“The picnic shows that they want to get out,” Janu said. “They’re in the hospital a lot and this allows them to get out and relax.”
The rain cleared about an hour into the event, allowing veterans to enjoy outdoor activities such as bags, fishing and pontoon boat rides. Food and drinks also were offered during the event, along with karaoke and bingo.
Navy veteran Walter McKinley, who came from Jesse Brown VA Medical Center, said this was his second time attending the picnic.
“I think this event is fantastic,” McKinley said. “It makes me feel so good to see people who appreciate veterans here. I really look forward to coming out here.”
During the event, McKinley recited a poem he wrote called “I am a Veteran” in front of an audience.
“It tells people a little of what it’s like being a veteran,” McKinley said. “I recite it every chance I get, and I wrote it when I got home from Vietnam.”
Event volunteers included Boy Scouts Troop 161 in Cary and members from various AMVETS posts from across the state.
“We’ve been doing this forever, and this is just a way to give back to those who have been giving to the country over the years,” said Bruce Domoto, an assistant scoutmaster of Boy Scouts Troop 161. “I know our boys appreciate it. They get to spend some time with the vets, and they really enjoy it.”
Post Cmdr. Gary Foster said the event started 30 years ago with about 40 veterans in attendance.
“This picnic got to be about 600 veterans at one point, so it became pretty large,” Foster said. “And I think we’re somewhere in that category today, even with the inclement weather.”
Foster thanked all the veterans who came out Wednesday and all the volunteers who helped make the 30th anniversary picnic possible.
“I also have to give a special thanks to the Illinois AMVETS Service Foundation, because without their help and all the things that they do, this would not be possible because the Illinois [AMVETS] Service Foundation gives us a $5,000 grant to hold this picnic,” Foster said.

NEWS Cary-Grove AMVETS holds 30th annual picnic to honor veterans

Nate Linhart | Northwest Herald

Wednesday morning showers didn’t deter hundreds of veterans from coming to Fox River Grove to enjoy a day out of the hospital.

The 30th annual picnic for veterans, hosted by Cary-Grove AMVETS Pearl Harbor Memorial Post 245, was held at Lions Park in Fox River Grove.

Despite the early rain, this is a great turnout,” picnic chairman Bob Janu said. “There’s probably more [veterans] here than last year.”

Hospitalized veterans came from Captain James A. Lovell Federal Health Care Center in North Chicago, the Clement J. Zablocki VA Medical Center in Milwaukee, Jesse Brown VA Medical Center in Chicago and the Edward Hines Jr. VA Hospital in Hines. After getting off the buses, the first group of veterans was greeted by volunteers holding umbrellas to protect the veterans from the heavy rain.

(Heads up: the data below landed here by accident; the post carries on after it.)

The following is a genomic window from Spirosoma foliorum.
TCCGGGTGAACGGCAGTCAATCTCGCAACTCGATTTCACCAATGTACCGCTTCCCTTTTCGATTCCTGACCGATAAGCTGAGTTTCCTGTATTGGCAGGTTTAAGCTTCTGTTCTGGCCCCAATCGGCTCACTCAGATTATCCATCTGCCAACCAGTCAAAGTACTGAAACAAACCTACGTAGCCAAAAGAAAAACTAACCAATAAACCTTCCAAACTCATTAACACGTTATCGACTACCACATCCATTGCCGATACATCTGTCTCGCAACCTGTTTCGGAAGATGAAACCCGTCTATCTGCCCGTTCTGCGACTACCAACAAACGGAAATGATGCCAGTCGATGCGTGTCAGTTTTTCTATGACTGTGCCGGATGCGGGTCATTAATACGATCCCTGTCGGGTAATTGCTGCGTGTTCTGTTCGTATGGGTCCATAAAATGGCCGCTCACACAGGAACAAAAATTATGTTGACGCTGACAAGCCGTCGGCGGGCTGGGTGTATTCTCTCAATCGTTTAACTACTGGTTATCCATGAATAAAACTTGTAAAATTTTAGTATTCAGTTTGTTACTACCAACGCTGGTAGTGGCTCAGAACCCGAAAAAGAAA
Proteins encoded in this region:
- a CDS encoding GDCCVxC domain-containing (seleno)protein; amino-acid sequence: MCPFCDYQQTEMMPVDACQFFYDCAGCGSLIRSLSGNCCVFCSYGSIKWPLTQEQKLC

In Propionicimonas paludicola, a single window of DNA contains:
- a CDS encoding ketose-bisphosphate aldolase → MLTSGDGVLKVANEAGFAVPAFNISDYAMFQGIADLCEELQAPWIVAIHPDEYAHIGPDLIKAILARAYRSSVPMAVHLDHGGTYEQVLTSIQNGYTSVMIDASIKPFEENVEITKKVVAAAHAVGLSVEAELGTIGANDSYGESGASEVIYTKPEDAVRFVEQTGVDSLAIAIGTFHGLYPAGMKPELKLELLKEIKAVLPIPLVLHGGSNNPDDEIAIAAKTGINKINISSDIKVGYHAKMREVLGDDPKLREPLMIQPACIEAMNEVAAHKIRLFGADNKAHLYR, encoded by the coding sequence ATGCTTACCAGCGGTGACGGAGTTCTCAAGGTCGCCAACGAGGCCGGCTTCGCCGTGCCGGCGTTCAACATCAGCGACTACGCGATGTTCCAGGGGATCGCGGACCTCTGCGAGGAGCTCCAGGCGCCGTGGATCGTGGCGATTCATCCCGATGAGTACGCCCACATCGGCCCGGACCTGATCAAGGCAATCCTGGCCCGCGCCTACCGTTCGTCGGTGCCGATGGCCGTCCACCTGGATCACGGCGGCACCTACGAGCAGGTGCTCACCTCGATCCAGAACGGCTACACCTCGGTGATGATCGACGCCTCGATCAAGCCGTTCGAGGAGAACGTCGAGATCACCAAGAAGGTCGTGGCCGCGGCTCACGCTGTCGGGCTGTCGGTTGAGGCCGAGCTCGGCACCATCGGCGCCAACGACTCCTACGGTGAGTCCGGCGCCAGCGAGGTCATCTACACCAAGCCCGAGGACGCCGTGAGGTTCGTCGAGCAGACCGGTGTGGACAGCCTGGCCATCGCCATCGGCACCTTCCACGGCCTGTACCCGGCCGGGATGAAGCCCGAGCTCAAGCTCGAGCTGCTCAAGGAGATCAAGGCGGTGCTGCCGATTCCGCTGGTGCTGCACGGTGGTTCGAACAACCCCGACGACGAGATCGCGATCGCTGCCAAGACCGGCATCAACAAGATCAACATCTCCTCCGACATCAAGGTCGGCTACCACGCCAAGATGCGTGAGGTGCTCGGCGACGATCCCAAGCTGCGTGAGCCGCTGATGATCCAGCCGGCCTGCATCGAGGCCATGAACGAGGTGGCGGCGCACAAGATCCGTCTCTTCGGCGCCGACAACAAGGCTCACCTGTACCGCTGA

“The picnic shows that they want to get out,” Janu said. “They’re in the hospital a lot and this allows them to get out and relax.”

The rain cleared about an hour into the event, allowing veterans to enjoy outdoor activities such as bags, fishing and pontoon boat rides. Food and drinks also were offered during the event, along with karaoke and bingo.

Navy veteran Walter McKinley, who came from Jesse Brown VA Medical Center, said this was his second time attending the picnic.

“I think this event is fantastic,” McKinley said. “It makes me feel so good to see people who appreciate veterans here. I really look forward to coming out here.”
During the event, McKinley recited a poem he wrote called “I am a Veteran” in front of an audience.

“It tells people a little of what it’s like being a veteran,” McKinley said. “I recite it every chance I get, and I wrote it when I got home from Vietnam.”
Event volunteers included Boy Scouts Troop 161 in Cary and members from various AMVETS posts from across the state.

“We’ve been doing this forever, and this is just a way to give back to those who have been giving to the country over the years,” said Bruce Domoto, an assistant scoutmaster of Boy Scouts Troop 161. “I know our boys appreciate it. They get to spend some time with the vets, and they really enjoy it.”

Post Cmdr. Gary Foster said the event started 30 years ago with about 40 veterans in attendance.

“This picnic got to be about 600 veterans at one point, so it became pretty large,” Foster said. “And I think we’re somewhere in that category today, even with the inclement weather.”

Foster thanked all the veterans who came out Wednesday and all the volunteers who helped make the 30th anniversary picnic possible.

“I also have to give a special thanks to the Illinois AMVETS Service Foundation, because without their help and all the things that they do, this would not be possible because the Illinois [AMVETS] Service Foundation gives us a $5,000 grant to hold this picnic,” Foster said.

AV Podcast – Coach Calhoun (Air Force Academy)

On today’s AV Podcast we open with SECVA Shulkin’s plans to expand mental healthcare to veteran’s with less than honorable discharges. We segment to an interview with Air Force Academy Head Football Coach Tony Calhoun, talk a bit on the Netflix flick War Machine, and close it out with some PTSD awareness discussion.